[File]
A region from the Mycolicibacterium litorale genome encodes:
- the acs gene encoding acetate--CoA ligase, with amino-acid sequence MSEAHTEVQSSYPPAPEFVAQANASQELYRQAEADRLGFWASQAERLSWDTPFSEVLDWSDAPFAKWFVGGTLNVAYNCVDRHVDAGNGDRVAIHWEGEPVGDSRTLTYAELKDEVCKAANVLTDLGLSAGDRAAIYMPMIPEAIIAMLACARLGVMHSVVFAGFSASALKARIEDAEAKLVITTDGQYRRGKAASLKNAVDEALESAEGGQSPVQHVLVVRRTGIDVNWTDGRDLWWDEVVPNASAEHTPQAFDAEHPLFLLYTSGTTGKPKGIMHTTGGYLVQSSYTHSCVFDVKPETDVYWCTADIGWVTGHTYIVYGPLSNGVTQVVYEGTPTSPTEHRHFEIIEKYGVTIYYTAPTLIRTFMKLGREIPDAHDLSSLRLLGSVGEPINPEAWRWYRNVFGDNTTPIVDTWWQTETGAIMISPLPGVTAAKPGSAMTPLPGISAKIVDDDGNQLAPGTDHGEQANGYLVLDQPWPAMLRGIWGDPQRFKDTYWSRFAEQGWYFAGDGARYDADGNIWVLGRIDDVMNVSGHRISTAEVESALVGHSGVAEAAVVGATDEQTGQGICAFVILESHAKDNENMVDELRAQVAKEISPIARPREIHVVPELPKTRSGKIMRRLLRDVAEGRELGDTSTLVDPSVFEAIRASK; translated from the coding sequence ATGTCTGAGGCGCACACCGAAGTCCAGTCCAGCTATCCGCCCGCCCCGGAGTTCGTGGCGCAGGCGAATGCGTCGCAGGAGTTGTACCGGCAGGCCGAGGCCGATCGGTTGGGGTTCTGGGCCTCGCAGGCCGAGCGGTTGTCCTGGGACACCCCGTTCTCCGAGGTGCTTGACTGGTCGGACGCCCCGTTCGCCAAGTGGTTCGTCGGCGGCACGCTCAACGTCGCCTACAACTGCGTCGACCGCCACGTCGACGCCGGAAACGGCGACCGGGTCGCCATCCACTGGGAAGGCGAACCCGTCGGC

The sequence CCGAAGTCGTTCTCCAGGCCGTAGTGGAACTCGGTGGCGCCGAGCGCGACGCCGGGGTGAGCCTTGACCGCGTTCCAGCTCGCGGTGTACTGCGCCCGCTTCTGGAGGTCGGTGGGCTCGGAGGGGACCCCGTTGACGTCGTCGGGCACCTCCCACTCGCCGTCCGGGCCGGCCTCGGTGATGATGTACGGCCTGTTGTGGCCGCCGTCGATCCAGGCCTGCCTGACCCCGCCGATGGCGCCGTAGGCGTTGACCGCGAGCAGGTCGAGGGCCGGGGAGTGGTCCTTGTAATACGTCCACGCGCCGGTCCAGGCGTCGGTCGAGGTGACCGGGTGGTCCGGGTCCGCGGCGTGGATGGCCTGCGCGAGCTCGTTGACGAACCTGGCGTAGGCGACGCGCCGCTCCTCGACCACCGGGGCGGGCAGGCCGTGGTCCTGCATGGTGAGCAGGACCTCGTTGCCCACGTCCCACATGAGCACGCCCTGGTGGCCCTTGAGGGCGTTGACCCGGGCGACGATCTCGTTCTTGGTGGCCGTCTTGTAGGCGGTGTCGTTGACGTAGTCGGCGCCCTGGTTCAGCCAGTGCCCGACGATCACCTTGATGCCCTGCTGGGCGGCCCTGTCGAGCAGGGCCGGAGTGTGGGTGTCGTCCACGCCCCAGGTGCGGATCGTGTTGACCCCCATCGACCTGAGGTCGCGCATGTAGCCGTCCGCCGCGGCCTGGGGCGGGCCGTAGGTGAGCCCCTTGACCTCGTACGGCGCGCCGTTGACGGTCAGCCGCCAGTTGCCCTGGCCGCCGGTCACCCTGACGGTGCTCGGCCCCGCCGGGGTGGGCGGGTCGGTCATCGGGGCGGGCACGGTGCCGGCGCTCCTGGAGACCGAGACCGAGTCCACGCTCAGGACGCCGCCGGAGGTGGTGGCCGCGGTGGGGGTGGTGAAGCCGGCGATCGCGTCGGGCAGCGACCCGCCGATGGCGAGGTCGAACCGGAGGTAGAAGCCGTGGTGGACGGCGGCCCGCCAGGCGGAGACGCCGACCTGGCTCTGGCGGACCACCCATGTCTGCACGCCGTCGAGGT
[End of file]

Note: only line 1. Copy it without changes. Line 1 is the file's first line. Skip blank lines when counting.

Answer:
A region from the Mycolicibacterium litorale genome encodes: